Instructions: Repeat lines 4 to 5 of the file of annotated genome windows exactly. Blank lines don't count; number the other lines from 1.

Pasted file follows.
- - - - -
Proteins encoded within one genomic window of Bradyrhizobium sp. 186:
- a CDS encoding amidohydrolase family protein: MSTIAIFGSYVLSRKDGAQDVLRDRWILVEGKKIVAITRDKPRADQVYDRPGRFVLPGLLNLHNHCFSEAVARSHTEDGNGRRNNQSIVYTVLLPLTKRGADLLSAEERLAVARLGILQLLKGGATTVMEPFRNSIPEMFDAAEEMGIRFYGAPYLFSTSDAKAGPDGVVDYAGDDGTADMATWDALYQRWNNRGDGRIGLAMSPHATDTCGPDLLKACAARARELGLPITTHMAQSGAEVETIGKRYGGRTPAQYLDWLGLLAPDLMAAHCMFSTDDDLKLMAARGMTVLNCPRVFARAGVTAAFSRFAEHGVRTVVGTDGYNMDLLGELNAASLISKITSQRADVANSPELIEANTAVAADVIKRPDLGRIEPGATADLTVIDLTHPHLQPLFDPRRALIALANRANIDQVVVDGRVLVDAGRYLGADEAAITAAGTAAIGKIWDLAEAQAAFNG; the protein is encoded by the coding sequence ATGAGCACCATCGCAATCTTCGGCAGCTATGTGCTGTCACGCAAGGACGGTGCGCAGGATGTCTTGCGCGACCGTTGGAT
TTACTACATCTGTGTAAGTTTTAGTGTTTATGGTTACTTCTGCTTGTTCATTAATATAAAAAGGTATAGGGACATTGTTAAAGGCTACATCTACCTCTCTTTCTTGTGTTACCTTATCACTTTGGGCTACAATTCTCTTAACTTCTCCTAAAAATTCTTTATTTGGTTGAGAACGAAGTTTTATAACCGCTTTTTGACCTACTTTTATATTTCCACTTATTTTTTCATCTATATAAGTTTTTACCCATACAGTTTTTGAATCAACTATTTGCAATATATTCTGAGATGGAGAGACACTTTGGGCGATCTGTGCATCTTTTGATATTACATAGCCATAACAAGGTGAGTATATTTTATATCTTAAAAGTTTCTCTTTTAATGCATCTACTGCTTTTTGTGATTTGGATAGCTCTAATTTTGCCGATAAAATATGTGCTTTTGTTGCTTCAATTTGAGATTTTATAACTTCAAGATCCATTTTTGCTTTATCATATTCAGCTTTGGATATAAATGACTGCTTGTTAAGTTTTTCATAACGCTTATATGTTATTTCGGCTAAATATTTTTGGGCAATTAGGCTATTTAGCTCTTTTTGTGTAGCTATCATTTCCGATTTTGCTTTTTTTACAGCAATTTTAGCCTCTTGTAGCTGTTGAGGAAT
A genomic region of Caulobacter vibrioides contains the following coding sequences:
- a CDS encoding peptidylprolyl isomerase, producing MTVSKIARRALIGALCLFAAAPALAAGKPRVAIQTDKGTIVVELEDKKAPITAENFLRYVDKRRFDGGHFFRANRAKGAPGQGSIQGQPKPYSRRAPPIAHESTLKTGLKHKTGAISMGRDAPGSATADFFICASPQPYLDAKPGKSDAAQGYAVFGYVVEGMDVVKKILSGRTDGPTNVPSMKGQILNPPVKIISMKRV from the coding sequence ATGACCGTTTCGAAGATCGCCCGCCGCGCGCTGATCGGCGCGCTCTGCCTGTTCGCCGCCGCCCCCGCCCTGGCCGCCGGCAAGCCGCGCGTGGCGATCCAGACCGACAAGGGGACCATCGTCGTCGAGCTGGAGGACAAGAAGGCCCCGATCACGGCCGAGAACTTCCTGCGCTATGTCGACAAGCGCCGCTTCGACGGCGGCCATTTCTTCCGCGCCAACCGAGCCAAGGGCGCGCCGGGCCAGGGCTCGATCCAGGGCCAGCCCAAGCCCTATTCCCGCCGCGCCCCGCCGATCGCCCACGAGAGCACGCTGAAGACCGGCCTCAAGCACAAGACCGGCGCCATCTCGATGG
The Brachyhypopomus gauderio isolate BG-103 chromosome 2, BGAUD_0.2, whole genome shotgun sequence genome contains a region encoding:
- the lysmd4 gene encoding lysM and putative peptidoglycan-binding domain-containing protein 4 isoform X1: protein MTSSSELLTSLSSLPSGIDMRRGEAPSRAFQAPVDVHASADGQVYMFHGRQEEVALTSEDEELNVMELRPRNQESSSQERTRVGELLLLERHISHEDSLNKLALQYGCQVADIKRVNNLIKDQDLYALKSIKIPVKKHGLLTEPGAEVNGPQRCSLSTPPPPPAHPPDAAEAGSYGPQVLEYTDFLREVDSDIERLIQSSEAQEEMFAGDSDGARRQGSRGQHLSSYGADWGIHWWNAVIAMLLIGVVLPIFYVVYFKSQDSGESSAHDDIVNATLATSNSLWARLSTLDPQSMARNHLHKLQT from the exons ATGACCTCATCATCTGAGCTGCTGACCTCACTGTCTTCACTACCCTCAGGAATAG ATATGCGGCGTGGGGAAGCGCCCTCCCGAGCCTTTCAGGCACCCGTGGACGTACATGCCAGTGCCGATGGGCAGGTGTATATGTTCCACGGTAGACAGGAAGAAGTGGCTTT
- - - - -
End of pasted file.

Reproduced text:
A genomic region of Caulobacter vibrioides contains the following coding sequences:
- a CDS encoding peptidylprolyl isomerase, producing MTVSKIARRALIGALCLFAAAPALAAGKPRVAIQTDKGTIVVELEDKKAPITAENFLRYVDKRRFDGGHFFRANRAKGAPGQGSIQGQPKPYSRRAPPIAHESTLKTGLKHKTGAISMGRDAPGSATADFFICASPQPYLDAKPGKSDAAQGYAVFGYVVEGMDVVKKILSGRTDGPTNVPSMKGQILNPPVKIISMKRV from the coding sequence ATGACCGTTTCGAAGATCGCCCGCCGCGCGCTGATCGGCGCGCTCTGCCTGTTCGCCGCCGCCCCCGCCCTGGCCGCCGGCAAGCCGCGCGTGGCGATCCAGACCGACAAGGGGACCATCGTCGTCGAGCTGGAGGACAAGAAGGCCCCGATCACGGCCGAGAACTTCCTGCGCTATGTCGACAAGCGCCGCTTCGACGGCGGCCATTTCTTCCGCGCCAACCGAGCCAAGGGCGCGCCGGGCCAGGGCTCGATCCAGGGCCAGCCCAAGCCCTATTCCCGCCGCGCCCCGCCGATCGCCCACGAGAGCACGCTGAAGACCGGCCTCAAGCACAAGACCGGCGCCATCTCGATGG